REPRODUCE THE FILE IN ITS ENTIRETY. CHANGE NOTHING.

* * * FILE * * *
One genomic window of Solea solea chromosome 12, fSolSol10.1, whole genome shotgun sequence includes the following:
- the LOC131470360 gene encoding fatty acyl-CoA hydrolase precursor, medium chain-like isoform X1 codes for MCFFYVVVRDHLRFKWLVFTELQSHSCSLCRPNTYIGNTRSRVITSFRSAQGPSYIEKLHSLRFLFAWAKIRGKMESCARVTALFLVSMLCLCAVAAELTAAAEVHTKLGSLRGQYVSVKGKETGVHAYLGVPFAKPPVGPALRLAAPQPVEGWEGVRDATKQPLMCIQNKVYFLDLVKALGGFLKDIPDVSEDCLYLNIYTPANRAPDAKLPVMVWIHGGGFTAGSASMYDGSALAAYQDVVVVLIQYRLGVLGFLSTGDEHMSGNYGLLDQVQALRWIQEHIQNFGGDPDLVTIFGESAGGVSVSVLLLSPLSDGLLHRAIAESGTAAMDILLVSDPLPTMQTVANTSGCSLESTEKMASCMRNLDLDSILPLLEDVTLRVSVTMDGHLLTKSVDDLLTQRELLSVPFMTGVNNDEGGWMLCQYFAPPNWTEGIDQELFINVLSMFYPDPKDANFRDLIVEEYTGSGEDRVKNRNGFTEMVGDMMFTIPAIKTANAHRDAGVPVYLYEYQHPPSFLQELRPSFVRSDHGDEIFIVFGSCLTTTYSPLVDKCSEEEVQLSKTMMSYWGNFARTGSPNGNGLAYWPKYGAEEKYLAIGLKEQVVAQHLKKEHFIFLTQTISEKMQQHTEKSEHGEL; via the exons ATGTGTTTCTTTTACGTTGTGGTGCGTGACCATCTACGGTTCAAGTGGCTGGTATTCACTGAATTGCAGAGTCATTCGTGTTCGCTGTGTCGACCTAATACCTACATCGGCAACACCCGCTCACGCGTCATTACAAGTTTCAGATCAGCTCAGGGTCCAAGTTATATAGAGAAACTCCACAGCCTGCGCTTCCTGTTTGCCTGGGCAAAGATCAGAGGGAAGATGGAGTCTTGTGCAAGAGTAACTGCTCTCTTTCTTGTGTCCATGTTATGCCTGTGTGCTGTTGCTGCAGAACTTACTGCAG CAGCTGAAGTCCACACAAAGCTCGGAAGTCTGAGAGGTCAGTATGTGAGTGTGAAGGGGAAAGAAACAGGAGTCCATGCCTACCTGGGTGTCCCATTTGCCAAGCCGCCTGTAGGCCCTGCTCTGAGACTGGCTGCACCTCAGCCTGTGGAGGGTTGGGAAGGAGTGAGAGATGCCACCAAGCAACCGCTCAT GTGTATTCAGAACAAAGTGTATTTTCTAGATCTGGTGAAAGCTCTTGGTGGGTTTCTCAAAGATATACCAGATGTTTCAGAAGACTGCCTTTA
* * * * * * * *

One genomic window of Solea solea chromosome 12, fSolSol10.1, whole genome shotgun sequence includes the following:
- the LOC131470360 gene encoding fatty acyl-CoA hydrolase precursor, medium chain-like isoform X1 codes for MCFFYVVVRDHLRFKWLVFTELQSHSCSLCRPNTYIGNTRSRVITSFRSAQGPSYIEKLHSLRFLFAWAKIRGKMESCARVTALFLVSMLCLCAVAAELTAAAEVHTKLGSLRGQYVSVKGKETGVHAYLGVPFAKPPVGPALRLAAPQPVEGWEGVRDATKQPLMCIQNKVYFLDLVKALGGFLKDIPDVSEDCLYLNIYTPANRAPDAKLPVMVWIHGGGFTAGSASMYDGSALAAYQDVVVVLIQYRLGVLGFLSTGDEHMSGNYGLLDQVQALRWIQEHIQNFGGDPDLVTIFGESAGGVSVSVLLLSPLSDGLLHRAIAESGTAAMDILLVSDPLPTMQTVANTSGCSLESTEKMASCMRNLDLDSILPLLEDVTLRVSVTMDGHLLTKSVDDLLTQRELLSVPFMTGVNNDEGGWMLCQYFAPPNWTEGIDQELFINVLSMFYPDPKDANFRDLIVEEYTGSGEDRVKNRNGFTEMVGDMMFTIPAIKTANAHRDAGVPVYLYEYQHPPSFLQELRPSFVRSDHGDEIFIVFGSCLTTTYSPLVDKCSEEEVQLSKTMMSYWGNFARTGSPNGNGLAYWPKYGAEEKYLAIGLKEQVVAQHLKKEHFIFLTQTISEKMQQHTEKSEHGEL; via the exons ATGTGTTTCTTTTACGTTGTGGTGCGTGACCATCTACGGTTCAAGTGGCTGGTATTCACTGAATTGCAGAGTCATTCGTGTTCGCTGTGTCGACCTAATACCTACATCGGCAACACCCGCTCACGCGTCATTACAAGTTTCAGATCAGCTCAGGGTCCAAGTTATATAGAGAAACTCCACAGCCTGCGCTTCCTGTTTGCCTGGGCAAAGATCAGAGGGAAGATGGAGTCTTGTGCAAGAGTAACTGCTCTCTTTCTTGTGTCCATGTTATGCCTGTGTGCTGTTGCTGCAGAACTTACTGCAG CAGCTGAAGTCCACACAAAGCTCGGAAGTCTGAGAGGTCAGTATGTGAGTGTGAAGGGGAAAGAAACAGGAGTCCATGCCTACCTGGGTGTCCCATTTGCCAAGCCGCCTGTAGGCCCTGCTCTGAGACTGGCTGCACCTCAGCCTGTGGAGGGTTGGGAAGGAGTGAGAGATGCCACCAAGCAACCGCTCAT GTGTATTCAGAACAAAGTGTATTTTCTAGATCTGGTGAAAGCTCTTGGTGGGTTTCTCAAAGATATACCAGATGTTTCAGAAGACTGCCTTTA